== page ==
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(JAMAICA OBSERVER) — Prime Minister Andrew Holness indicated yesterday that Jamaicans who are stranded overseas could be allowed to return home but under strict conditions.

A number of Jamaicans overseas, including some on government-sponsored programmes, have been clamouring to return home following the closure of the island’s borders to incoming passengers on March 24.

Speaking at a digital press conference from Jamaica House yesterday, Holness said he understands the plight of these citizens, but that the Government still does not know the health status of everyone who returned home between March 18 and 23 — an issue which is of grave concern.

He emphasised that there could be no mass re-entry to the island as this would put a strain on public health workers who would have to monitor the all these cases.

“Opening up the borders again depends on how well we can have totally under control this unknown population that came, and if they’re keeping faithful to the quarantine requirements and reporting. We need to understand their health status before we take in new populations which would stretch the resources. We are now just getting on top of that 5,500 [people who came in] for us to take in a new set, and we have to be certain that this population, which would be in their second [14-day] incubation [is adhering to strict measures]. At this point we really cannot say they everything is alright with that population,” he stated.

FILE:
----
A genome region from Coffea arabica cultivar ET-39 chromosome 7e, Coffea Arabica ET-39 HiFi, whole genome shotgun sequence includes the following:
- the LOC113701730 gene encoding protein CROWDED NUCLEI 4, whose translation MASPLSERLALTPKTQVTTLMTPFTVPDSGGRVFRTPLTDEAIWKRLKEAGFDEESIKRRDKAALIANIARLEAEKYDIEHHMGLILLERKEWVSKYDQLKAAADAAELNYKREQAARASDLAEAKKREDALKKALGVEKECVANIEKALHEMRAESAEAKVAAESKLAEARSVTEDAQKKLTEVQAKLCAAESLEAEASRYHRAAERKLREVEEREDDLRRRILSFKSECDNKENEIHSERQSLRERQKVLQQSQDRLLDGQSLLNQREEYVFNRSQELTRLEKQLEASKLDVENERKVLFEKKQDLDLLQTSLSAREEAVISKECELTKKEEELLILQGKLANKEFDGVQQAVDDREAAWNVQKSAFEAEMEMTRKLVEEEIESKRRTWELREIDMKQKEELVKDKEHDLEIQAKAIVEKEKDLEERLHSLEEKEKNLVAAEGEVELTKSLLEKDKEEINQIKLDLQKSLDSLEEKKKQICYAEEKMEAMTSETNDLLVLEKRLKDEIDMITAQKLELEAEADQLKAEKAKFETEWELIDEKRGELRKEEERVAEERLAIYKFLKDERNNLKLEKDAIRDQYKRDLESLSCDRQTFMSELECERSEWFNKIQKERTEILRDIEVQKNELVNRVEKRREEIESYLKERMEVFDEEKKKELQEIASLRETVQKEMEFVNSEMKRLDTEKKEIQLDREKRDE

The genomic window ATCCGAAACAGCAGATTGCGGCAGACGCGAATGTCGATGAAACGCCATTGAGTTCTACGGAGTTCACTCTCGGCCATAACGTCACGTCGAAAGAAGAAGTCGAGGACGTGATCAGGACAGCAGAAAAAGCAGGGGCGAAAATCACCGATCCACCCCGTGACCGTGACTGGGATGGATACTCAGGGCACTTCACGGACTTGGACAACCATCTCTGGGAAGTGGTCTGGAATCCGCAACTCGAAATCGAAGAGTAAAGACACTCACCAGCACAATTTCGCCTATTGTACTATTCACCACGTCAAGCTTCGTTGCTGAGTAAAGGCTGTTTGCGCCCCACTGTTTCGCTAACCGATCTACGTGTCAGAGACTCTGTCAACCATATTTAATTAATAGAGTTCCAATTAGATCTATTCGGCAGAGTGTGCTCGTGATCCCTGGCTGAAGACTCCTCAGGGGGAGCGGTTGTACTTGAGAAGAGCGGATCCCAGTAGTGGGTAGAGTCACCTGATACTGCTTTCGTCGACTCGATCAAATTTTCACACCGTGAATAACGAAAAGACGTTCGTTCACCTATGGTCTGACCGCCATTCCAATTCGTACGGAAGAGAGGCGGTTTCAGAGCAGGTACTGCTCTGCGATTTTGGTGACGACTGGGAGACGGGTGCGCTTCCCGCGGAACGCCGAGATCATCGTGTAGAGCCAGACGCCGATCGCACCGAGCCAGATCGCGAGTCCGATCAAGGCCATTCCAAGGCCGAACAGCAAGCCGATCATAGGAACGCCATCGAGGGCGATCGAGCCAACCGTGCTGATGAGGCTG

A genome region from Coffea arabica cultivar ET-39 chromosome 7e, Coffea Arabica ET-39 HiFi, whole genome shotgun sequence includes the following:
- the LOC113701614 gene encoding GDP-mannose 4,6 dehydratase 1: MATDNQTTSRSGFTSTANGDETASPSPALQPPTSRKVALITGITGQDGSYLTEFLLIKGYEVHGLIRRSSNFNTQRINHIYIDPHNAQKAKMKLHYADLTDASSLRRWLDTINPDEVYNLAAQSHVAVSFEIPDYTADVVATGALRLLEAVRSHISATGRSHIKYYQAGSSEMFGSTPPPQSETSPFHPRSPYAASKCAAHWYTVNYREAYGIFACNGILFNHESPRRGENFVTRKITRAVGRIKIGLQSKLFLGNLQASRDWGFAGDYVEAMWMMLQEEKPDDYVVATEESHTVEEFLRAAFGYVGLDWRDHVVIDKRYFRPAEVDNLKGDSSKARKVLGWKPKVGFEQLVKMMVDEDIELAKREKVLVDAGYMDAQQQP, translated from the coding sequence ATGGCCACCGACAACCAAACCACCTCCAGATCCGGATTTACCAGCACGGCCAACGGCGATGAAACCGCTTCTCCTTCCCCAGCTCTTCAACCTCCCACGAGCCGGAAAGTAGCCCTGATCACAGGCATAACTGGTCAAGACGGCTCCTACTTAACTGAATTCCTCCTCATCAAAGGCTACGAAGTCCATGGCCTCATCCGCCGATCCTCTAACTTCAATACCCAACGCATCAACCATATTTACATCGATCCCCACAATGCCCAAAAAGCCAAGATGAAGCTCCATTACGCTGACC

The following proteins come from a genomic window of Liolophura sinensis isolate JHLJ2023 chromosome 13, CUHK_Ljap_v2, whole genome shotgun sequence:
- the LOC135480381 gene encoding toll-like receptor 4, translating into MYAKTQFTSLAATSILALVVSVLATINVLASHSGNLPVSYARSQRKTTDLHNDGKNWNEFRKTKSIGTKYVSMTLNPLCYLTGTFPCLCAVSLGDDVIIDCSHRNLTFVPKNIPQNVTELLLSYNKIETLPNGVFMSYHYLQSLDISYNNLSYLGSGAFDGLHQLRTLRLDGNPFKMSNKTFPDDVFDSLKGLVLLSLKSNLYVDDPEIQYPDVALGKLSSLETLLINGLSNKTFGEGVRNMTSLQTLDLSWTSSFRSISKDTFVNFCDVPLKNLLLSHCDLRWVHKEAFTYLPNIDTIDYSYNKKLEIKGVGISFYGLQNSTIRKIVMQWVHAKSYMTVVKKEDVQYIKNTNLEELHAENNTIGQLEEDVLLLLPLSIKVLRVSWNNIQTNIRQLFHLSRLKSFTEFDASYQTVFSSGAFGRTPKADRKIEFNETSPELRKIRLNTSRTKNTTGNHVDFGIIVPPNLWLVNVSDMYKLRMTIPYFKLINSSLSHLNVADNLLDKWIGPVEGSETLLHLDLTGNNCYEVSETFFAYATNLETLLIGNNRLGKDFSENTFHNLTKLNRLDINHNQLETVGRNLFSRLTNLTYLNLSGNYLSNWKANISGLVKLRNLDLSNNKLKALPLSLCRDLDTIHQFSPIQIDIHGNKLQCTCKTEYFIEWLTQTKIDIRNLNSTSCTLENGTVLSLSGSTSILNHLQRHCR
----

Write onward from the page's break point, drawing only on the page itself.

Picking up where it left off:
Holness said tight protocols would have to be in place for accepting people back in the country, which he added would require a massive logistics operation.

“Those protocols would entail State quarantine, and for that to happen we need to establish that we have the rooms. It requires our ability to trust people coming in, and then we have to have an end-to-end protocol that when you land at the airport and taken to to the quarantine site you’re kept isolated from the population and under some form of control,” Holness explained.


The prime minister said the ministers of national security and foreign affairs have been asked to coordinate and oversee the logistics for this protocol.

Meanwhile, he stressed that Jamaica’s borders remain open for the movement of cargo.

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